A plug (sometimes earplug or earspool), in the context of body modification, is a short, cylindrical piece of jewelry commonly worn in larger-gauge body piercings. Modern western plugs are also called flesh tunnels. Because of their size—which is often substantially thicker than a standard metal earring—plugs can be made out of almost any material. Acrylic glass, metal, wood, bone, stone, horn, glass, silicone or porcelain are all potential plug materials.
Plugs are commonly, and have historically, been worn in the ears. They can, however, be inserted into any piercing.
In order for a plug to stay put within a piercing, the ends of its cylindrical shape are often "flared out," or the plug is fastened in place by o-rings. Combinations of these two methods may also be used.
- A double-flared (or saddle) plug, flares outward at both ends, and is thinner towards the middle. No o-rings are needed to keep the plug in the piercing, but the fistula needs to be wide enough to accommodate the flare when the plug is initially put in.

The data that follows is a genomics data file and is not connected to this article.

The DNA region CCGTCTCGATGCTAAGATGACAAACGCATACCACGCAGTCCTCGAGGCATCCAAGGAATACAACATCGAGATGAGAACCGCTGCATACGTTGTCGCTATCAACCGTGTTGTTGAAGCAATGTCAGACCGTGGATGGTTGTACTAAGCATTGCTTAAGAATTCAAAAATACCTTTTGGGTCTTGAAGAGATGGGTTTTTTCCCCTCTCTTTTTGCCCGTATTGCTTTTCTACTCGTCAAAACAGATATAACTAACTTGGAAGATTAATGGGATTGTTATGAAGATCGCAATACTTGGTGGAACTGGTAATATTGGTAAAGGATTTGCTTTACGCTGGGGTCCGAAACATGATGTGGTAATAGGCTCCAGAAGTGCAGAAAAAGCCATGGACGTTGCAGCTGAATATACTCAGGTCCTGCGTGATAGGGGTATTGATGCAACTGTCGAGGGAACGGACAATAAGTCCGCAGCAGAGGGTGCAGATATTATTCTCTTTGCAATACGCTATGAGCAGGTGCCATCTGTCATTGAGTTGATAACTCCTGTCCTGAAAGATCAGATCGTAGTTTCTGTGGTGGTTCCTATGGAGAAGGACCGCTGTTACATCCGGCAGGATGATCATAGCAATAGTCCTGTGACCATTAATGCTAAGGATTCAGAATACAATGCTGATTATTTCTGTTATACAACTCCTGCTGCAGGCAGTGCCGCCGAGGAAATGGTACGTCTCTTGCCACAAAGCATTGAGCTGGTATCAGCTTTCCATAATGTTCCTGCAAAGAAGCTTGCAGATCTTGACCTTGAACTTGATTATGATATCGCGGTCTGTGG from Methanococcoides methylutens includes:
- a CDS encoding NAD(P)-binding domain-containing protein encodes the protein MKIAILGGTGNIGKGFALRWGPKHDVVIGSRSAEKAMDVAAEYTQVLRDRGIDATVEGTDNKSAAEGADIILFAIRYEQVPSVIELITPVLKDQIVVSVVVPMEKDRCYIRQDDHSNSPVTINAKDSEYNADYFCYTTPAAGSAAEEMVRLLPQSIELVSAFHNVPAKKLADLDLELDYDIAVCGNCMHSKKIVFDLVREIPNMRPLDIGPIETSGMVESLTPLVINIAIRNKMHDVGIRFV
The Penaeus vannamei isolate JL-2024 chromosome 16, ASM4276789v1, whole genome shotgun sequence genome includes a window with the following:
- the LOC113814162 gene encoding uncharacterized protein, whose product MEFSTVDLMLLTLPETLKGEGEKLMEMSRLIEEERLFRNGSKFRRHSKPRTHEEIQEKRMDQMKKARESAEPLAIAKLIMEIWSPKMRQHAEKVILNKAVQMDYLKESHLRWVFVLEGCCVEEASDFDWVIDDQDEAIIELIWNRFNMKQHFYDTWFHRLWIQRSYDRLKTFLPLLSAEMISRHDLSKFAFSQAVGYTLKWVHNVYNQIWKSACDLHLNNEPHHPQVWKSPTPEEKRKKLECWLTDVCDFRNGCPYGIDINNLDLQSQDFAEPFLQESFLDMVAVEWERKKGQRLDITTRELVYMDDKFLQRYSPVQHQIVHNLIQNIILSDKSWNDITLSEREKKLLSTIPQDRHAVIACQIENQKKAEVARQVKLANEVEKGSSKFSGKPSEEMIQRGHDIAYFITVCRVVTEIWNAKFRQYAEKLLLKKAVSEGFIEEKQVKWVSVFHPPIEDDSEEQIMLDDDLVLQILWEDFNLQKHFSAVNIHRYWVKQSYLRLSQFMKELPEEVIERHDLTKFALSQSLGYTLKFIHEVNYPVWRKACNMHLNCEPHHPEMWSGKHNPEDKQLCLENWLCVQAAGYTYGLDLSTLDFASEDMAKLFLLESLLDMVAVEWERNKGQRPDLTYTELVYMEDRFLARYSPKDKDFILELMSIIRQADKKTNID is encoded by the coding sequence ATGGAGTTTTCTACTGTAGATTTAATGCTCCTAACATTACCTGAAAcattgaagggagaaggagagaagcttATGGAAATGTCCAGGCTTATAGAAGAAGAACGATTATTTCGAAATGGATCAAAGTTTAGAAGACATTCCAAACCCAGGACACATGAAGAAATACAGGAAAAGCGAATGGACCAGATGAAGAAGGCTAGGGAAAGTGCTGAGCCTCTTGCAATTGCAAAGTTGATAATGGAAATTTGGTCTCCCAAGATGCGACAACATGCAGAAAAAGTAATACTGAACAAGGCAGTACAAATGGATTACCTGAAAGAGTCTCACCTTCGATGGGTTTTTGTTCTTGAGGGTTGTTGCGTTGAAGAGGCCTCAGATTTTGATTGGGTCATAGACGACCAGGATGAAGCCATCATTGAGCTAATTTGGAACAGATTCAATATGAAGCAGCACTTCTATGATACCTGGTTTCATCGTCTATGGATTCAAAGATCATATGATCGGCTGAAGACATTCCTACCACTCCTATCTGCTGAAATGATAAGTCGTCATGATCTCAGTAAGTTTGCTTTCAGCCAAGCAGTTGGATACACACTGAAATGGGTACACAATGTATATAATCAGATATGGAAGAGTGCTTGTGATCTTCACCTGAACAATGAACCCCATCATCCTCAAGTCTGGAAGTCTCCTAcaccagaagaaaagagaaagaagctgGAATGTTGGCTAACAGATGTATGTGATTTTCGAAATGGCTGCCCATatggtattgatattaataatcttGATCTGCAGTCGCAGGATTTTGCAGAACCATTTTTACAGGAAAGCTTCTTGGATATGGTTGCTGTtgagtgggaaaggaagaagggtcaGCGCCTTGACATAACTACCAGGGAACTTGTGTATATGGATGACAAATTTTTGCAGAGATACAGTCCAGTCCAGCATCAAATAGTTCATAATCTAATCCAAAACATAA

- A single flared plug has one flared end, usually worn on the front of the piercing, and one end with no flare. The no flare end is held in place by an o-ring and may or may not be grooved. These plugs give the aesthetic of double-flared plugs without requiring that the wearer's fistulas be large enough to accommodate flares.
- A straight plug (or no-flare plug) is a typical-looking cylinder, without flares, and is kept in place by sliding o-rings against both ends of the plug. A grooved plug is a variation on the straight plug, with grooves carved in the material to hold the o-rings snug.